Outside a two-roomed house in Kibeho sector of Nyaruguru district, Southern Rwanda, half a dozen men can be seen seated on wooden chairs, either repairing or just making new, black leather shoes.
These are members of “Twiteze imbere” (or “Let’s Develop Ourselves”), a ten-member cooperative born in 2009.
“These shoes constitute my livelihood”, said 22-year-old Alphonse Karangwa as he displayed a pair of black leather shoes being mended.
Karangwa, a bachelor, says he makes between Rwf 30,000 and Rwf 50,000 per month through his trade, just between $50 and $80.
“Each of us [cooperative members] has to save one thousand francs every workday which is then put on our bank account as our cooperative savings. And the money one makes everyday apart from the other one thousand francs, it becomes yours”, said Karangwa, his hands still busy with his craft.
An even compelling account for Jean Baptiste Gashugi, 42, who joined the cooperative in January.
A father to three, Gashugi spent years working single-handedly as a shoemaker in the capital Kigali’s Kimironko market from where he used to come to visit his family in Mata sector of Nyaruguru district after some months, when he thought he had collected enough money to assist them.
“When you work alone, you can easily get lazy. But that’s impossible when you work in a cooperative. Again, when you work alone, you can’t get funding. But as a cooperative, you can easily get funding and training workshops”, Gashugi explained.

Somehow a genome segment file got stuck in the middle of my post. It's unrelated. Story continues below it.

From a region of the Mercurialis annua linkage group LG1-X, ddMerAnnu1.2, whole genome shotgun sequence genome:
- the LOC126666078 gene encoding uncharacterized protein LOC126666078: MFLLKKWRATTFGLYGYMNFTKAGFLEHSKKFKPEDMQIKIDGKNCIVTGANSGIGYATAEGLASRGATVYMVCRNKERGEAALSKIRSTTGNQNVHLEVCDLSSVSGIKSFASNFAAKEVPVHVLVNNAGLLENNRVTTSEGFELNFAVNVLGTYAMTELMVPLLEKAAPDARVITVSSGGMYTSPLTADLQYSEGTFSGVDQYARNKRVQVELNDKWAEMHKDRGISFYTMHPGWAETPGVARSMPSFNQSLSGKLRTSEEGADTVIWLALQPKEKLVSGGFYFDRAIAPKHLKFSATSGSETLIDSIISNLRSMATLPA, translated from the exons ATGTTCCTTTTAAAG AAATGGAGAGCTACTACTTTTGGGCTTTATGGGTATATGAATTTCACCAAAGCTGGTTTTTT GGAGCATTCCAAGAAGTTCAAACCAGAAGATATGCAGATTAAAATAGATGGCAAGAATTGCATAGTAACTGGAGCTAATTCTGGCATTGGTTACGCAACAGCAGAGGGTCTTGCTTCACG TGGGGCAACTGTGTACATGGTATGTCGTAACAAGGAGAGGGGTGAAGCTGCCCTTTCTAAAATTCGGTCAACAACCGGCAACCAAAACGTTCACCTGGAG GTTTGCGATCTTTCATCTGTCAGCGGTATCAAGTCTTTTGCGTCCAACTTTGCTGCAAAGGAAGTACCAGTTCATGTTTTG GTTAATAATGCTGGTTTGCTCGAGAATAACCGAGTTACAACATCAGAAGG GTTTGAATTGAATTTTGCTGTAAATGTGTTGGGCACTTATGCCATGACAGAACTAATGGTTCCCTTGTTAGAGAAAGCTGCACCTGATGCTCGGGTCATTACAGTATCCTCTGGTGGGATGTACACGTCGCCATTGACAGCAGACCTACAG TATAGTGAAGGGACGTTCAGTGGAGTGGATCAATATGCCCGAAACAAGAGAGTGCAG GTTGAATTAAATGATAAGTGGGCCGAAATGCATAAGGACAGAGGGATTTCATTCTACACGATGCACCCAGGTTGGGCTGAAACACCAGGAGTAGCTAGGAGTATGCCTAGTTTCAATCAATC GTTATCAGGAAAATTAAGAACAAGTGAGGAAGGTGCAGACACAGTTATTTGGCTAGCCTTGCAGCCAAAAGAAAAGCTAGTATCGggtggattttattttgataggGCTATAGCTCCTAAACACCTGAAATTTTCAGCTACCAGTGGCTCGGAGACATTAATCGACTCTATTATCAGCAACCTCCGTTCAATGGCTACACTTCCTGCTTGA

“When I was still working in Kigali, I could take home half the money I had worked for because I had to deduct my meals, ticket fees to come home and pay for my rent from the very money I was taking home”, he remembers.
Today, Gashugi says working in a cooperative within his native Nyaruguru district is already paying off.
“All I get [money] out of my job gets to my family in full. My family can’t go hungry and my school children can easily get pens and notebooks”, he said.
The Kibeho-based cooperative makes a wide range of leather products like shoes, belts, purses, bags, wallets and mobile phone-carrying bags. The most expensive of its products – a men’s pair of shoes − costs Rwf 30,000 (about $50) while the least expensive – a women’s pair of shoes – costs Rwf 1,500 (about $3).
And “good” service delivery seems to be a driving force here.
“Shoes repaired here last longer and that’s why I didn’t want to wait for a shoemaker who usually comes to our school at the weekend”, said 24-year-old Dominique Ruvugabigwi, a student at the nearby “Marie Merci” high school who came to get his pair of shoes repaired.
According to George Ntarindwa, Executive Secretary of Kibeho sector, there are already plans to increase the cooperative’s members for a huge number of people to benefit.
“The problem is due to a small workplace but we [sector officials] will be doing advocacy to our partners to sort it out. And hopefully by the beginning of next year , the problem will have been worked out”, said Ntarindwa.
As Ntarindwa further put it, a number of shoemakers will be employed as “trainers” at a vocational training center to be operational in Kibeho sector in 2013. And from the center, new recruits will join the cooperative ranks.
To date, Kibeho sector has a total of 32 different cooperatives which the sector leadership says “they are already transforming the lives of their members for the better”.